Demographic trends in aerospace

Different industries have different demographic characteristics. This is not a particularly surprising observation. As a young adult, I had jobs in industries that employ a high proportion of youth, including restaurants and retail. Other industries such as manufacturing, education and government are characterized by older workforces.

I recently discussed the age structure of Washington’s aerospace manufacturing industry at the Women in Aerospace Luncheon sponsored by the Pacific Northwest Aerospace Alliance.

Aerospace is one of Washington’s key industries in terms of employment. Last year, there was an average of 144 aerospace products and parts manufacturers in Washington state, employing nearly 96,000. And this doesn’t even count suppliers throughout the aerospace supply chain!

Aerospace is also an industry that is generally known to have an aging workforce, which potentially creates a number of challenges for the industry and for our state. Employment Security Department Commissioner Dale Peinecke was recently featured in a cover story by the Puget Sound Business Journal addressing questions about the growing need for skilled aerospace workers.

The graph below illustrates the portion of the aerospace workforce by age cohort. In 1991, 25 to 44 year-olds made up the largest portion of the workforce. Ten years later, the “typical” worker was more likely to be between age 35 and 54, and by 2012, more than 60 percent of the workforce was age 45 or older. Notably, an estimated 25 percent was age 55 or older in 2012.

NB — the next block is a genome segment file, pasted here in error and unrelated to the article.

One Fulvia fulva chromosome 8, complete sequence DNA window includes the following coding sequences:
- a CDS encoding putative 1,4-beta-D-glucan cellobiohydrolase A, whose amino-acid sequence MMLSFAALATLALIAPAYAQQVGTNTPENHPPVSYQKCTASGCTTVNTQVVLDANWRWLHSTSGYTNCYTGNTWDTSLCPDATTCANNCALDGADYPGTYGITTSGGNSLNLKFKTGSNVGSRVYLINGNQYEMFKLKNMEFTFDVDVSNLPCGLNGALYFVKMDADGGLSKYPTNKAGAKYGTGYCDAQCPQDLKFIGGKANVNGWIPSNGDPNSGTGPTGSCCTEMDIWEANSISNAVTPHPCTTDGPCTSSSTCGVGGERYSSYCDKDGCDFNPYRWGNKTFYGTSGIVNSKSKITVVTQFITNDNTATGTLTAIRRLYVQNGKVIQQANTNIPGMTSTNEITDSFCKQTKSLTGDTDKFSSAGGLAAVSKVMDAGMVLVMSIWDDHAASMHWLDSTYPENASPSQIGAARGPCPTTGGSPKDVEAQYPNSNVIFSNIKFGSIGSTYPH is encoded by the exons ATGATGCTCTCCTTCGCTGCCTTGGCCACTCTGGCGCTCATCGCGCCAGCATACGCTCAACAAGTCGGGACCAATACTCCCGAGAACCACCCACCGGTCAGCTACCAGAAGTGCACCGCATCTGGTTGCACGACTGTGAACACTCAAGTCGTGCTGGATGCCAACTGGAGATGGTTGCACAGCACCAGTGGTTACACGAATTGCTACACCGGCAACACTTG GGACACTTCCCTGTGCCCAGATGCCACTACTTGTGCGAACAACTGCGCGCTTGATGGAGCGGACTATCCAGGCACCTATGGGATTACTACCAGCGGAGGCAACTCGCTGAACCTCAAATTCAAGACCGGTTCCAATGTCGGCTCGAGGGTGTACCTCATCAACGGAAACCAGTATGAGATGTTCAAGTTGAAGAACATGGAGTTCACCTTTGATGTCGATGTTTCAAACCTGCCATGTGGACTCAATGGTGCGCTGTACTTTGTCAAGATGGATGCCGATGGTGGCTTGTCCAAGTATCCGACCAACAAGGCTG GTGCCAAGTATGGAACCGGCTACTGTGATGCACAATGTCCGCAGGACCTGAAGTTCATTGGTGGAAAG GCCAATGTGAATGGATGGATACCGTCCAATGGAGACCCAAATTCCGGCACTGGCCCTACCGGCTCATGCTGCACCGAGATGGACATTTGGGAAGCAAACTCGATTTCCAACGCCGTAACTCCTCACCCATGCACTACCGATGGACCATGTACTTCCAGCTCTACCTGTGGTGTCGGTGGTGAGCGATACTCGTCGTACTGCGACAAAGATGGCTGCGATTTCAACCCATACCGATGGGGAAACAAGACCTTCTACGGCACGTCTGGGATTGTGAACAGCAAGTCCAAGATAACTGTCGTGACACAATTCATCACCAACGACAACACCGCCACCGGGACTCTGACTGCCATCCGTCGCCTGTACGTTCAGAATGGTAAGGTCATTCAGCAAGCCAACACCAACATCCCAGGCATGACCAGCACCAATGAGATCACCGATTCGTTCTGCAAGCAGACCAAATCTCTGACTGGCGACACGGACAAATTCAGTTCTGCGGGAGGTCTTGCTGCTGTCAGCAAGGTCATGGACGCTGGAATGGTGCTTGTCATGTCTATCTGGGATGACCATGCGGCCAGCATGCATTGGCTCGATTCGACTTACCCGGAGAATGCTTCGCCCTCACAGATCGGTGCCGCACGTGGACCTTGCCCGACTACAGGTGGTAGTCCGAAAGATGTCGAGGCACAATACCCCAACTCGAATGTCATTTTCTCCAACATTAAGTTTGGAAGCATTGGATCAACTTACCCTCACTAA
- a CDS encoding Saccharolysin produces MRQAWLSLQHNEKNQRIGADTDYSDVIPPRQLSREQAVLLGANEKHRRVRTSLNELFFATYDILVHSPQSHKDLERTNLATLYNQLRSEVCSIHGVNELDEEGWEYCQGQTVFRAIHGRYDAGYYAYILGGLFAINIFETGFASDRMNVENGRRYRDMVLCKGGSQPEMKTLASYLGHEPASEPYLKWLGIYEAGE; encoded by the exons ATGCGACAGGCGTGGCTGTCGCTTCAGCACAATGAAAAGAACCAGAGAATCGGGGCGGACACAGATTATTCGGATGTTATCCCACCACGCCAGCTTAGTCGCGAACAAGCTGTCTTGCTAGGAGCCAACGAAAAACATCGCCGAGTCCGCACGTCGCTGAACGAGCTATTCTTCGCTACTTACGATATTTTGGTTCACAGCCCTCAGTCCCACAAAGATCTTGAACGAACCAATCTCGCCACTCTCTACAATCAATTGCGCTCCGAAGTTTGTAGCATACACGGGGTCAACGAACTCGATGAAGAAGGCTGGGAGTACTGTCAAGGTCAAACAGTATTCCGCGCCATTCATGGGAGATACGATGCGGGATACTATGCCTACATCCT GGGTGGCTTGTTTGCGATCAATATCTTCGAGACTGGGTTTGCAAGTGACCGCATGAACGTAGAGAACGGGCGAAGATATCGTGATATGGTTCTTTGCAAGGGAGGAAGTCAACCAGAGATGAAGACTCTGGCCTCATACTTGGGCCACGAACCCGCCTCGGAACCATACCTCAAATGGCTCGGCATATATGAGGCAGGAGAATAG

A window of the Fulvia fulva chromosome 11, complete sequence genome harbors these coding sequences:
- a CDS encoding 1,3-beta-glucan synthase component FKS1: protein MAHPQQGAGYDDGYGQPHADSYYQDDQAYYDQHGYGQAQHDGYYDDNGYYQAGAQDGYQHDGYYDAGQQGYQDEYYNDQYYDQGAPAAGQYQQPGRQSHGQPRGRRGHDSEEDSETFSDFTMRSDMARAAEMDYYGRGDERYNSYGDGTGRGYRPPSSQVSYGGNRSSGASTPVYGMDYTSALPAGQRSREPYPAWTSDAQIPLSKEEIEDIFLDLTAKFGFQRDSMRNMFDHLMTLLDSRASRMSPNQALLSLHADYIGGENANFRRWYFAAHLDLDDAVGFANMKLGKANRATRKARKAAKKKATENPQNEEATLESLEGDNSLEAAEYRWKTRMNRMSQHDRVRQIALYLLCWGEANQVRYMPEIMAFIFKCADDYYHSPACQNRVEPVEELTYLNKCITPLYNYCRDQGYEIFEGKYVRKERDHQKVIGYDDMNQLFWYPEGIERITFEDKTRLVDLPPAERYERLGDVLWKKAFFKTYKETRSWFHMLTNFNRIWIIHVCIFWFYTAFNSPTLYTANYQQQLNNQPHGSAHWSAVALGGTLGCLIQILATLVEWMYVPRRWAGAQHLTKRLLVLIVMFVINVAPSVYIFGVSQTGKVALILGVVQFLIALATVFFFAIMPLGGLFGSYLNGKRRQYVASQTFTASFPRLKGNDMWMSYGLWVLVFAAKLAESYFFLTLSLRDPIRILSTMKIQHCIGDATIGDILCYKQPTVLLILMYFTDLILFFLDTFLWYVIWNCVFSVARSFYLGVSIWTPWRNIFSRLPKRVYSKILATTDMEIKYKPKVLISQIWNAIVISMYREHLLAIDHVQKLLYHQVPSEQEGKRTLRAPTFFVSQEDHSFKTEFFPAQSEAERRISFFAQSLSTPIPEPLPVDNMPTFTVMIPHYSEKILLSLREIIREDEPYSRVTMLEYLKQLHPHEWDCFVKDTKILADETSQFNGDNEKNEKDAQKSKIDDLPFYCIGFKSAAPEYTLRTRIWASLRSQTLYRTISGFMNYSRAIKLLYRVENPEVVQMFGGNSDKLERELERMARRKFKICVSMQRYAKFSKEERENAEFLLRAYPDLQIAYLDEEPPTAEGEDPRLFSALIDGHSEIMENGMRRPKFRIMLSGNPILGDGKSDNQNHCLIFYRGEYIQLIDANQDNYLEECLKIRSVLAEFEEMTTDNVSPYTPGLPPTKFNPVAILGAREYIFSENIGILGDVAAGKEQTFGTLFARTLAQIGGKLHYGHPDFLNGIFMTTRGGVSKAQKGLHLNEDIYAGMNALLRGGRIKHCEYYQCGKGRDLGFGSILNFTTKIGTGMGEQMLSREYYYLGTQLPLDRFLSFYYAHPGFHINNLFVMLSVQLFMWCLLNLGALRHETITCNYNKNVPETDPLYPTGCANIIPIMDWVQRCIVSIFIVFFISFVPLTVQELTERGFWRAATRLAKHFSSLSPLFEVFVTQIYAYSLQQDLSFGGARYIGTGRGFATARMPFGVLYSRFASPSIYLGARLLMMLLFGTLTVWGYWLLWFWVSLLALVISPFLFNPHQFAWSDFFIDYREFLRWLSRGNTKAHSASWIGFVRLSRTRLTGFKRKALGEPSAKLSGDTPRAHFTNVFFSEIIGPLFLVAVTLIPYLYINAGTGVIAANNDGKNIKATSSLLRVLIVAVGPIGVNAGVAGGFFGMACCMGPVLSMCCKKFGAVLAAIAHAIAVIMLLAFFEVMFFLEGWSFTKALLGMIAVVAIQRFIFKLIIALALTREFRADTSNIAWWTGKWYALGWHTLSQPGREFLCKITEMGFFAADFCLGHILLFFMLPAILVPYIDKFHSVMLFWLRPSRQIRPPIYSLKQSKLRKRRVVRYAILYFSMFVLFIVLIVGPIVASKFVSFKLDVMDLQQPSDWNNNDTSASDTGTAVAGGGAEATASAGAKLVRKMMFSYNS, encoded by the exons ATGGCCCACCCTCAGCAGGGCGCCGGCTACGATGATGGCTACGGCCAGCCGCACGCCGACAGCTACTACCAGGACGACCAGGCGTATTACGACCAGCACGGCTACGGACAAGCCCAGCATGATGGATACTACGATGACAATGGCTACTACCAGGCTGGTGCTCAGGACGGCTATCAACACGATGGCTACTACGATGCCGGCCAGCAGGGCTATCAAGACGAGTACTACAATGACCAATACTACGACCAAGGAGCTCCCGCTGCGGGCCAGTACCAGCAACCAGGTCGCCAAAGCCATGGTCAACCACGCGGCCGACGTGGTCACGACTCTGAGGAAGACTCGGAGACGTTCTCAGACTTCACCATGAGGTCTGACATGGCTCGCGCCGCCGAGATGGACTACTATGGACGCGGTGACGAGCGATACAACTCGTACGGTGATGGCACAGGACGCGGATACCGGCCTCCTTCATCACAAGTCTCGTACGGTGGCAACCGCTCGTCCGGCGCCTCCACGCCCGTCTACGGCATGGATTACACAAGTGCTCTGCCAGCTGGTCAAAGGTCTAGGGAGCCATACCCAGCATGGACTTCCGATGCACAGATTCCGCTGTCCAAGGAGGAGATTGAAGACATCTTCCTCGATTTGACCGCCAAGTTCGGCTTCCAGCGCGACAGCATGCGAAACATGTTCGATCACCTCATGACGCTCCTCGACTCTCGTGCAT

Of course, part of this can be explained by simply acknowledging that the workforce at large is aging. Baby boomers are reaching traditional retirement age, and remain a significant part of the workforce. However, the demographic shift over time toward an older workforce in aerospace is more exaggerated than patterns in total industry employment, so an aging workforce only begins to explain the shift.

Another interesting demographic trend is that women make up an estimated 25 percent of the workforce in Washington aerospace, and that this has remained relatively unchanged over the past two decades.

I find this interesting in its own right, but where this type of information becomes truly compelling is when decision makers – whether they are policy makers, educators, job seekers or students—use this information to ask the questions that ultimately get translated into action.

Several questions come to my mind:
• “Is there a reason that young people are not employed in Aerospace?”
• “Why hasn’t the portion of women in aerospace changed in 20 years?”
• “Will it be difficult for the aerospace industry to replace older workers when they retire?”

What questions come to your mind?

(Click on the image to enlarge)

Anneliese Vance-Sherman is the labor market economist covering Island, King, San Juan, Skagit, Snohomish and Whatcom Counties for the Employment Security Department (ESD).


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